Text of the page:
- There is a 3rd idea floating around that suggests the mayor might appoint a task force to study the issues more in depth. While the task force outcome is likely to be fairly predictable in terms of support for the sidewalk, there is little evidence at this point to suggest it would be enough for the mayor to reverse his position.
- Another intriguing idea has been run up the flagpole, an “Occupy Riversidewalk” campaign. It was suggested the TYPros could lead us, encouraging participants to park near Riverside on the streets north of the gathering place and “walk the walk”. From the outset it would be clear that the demonstration would end as soon as the mayor agreed to build the sidewalk while Riverside is closed. Emphasis would be made on the discrimination against folks who use wheelchairs and the fact not building the sidewalk disregards the needs of those with physical challenges.
- An option #5 has been suggested to address specific neighborhood concerns and try to find solutions and build a consensus. A group could be formed by the mayor to possibly include members of the Engineering Services Department and perhaps the Tulsa Community Foundation or others to explore various restrictions to limit non-resident parking during events. The group could also look into options for providing some type of infrastructure barriers to provide additional protections for pedestrians using the Riverside Drive sidewalk.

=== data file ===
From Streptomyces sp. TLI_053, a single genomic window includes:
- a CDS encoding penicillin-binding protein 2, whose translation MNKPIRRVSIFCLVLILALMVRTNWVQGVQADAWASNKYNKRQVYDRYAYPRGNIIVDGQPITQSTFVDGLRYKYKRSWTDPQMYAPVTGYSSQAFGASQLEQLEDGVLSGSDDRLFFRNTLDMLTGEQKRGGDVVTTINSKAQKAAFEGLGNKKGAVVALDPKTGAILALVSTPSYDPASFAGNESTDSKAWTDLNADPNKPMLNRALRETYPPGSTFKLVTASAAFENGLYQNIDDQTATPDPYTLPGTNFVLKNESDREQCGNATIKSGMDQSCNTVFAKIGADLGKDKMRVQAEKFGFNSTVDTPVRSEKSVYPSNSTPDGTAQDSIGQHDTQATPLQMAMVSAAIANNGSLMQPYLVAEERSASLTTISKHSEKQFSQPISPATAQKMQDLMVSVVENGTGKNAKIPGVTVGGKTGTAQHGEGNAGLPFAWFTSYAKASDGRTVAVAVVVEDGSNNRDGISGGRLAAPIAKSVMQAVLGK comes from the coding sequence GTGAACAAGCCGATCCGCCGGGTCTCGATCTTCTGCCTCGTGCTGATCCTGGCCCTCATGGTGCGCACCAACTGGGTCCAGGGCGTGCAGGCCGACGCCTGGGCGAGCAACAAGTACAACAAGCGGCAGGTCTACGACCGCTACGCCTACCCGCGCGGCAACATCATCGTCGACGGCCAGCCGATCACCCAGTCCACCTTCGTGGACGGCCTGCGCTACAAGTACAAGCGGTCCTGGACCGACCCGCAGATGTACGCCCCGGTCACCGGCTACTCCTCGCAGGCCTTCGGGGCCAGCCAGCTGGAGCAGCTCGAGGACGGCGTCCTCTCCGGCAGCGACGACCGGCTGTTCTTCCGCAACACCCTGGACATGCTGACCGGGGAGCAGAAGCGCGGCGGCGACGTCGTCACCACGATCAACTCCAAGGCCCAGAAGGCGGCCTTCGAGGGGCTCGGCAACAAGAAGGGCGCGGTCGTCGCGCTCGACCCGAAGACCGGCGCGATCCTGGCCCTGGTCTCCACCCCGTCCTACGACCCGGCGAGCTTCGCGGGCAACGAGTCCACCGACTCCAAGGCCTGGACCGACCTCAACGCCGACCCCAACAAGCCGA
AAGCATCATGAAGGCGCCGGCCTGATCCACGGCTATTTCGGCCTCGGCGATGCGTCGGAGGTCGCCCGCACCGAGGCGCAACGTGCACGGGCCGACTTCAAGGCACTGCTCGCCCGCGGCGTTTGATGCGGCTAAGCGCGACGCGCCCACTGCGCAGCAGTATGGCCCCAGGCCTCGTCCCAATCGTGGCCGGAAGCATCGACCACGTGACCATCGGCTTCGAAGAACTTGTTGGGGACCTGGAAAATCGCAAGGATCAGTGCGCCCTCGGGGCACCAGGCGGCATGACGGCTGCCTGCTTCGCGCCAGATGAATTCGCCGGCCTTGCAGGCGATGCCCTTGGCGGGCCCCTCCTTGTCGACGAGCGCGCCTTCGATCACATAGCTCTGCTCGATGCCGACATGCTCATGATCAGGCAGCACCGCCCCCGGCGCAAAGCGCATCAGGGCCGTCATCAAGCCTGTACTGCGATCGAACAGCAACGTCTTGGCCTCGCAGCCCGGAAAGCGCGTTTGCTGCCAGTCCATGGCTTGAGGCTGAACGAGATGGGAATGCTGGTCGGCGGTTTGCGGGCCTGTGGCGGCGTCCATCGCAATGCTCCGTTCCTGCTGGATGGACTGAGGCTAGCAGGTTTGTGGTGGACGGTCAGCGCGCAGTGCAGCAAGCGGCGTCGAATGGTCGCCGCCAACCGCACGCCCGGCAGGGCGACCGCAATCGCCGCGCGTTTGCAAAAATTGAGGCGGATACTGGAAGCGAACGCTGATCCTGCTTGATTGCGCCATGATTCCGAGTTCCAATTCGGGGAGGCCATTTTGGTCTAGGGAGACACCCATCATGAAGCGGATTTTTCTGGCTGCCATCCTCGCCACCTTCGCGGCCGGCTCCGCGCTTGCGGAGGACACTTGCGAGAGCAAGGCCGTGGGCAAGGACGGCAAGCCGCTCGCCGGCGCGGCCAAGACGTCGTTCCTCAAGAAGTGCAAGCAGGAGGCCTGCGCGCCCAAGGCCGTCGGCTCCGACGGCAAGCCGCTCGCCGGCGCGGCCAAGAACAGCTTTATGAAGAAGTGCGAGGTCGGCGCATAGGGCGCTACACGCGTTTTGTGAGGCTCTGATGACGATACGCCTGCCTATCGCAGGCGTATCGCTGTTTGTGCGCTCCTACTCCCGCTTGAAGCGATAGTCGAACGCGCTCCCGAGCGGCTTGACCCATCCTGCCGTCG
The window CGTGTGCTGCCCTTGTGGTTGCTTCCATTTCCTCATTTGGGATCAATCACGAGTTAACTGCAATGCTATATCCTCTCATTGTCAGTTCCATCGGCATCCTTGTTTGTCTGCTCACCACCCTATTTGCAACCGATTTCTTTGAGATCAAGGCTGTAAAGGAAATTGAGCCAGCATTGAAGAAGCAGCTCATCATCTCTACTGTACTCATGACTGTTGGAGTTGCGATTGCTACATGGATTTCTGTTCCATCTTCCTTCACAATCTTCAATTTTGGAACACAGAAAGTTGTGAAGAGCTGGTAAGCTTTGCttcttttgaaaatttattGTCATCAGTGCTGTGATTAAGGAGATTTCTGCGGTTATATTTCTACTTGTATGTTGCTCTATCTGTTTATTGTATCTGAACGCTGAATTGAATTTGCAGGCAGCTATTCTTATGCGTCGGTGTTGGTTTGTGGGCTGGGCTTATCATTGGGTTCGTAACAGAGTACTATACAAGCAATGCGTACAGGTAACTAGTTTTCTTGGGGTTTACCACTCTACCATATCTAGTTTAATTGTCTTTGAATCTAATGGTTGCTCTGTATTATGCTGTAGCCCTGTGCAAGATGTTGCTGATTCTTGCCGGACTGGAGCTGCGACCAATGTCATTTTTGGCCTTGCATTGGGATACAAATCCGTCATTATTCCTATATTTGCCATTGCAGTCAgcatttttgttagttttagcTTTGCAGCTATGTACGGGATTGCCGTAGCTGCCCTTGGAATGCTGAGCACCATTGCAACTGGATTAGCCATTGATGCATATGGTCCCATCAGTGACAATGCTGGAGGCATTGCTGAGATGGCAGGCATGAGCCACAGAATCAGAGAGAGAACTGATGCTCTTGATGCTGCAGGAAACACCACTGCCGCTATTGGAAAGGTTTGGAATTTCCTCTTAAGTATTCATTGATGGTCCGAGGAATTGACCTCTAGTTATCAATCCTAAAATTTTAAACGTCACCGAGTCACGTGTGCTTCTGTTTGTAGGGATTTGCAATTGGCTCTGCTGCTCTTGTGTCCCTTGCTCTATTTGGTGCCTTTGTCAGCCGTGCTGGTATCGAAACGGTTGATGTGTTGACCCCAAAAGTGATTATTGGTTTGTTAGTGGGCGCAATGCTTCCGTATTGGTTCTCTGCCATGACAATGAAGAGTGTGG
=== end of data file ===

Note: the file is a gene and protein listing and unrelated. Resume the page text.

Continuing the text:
Here is our plan to leverage the current momentum and build on it:
Option #1 is preferred by Smart Growth Tulsa because it could lead to the quickest resolution. Like the other options it will only be successful if supporters stand firm and resolute. Councilors need to be convinced that their constituents support the sidewalk near unanimously. To reach that conclusion they will need to hear from sidewalk supporters in record numbers.
- SGT will appeal to the Tulsa City Council to take actions which will potentially lead to construction of the sidewalk concurrent with the other road improvements as originally planned. We will revise appropriately the letter that supporters signed to the mayor, and address it to councilors. It will be in the name of Smart Growth Tulsa and we will not be asking organizations, public figures or individuals to sign it, however anyone will be welcome to use it if they wish. Click here to download: Letter to Tulsa City Councilors.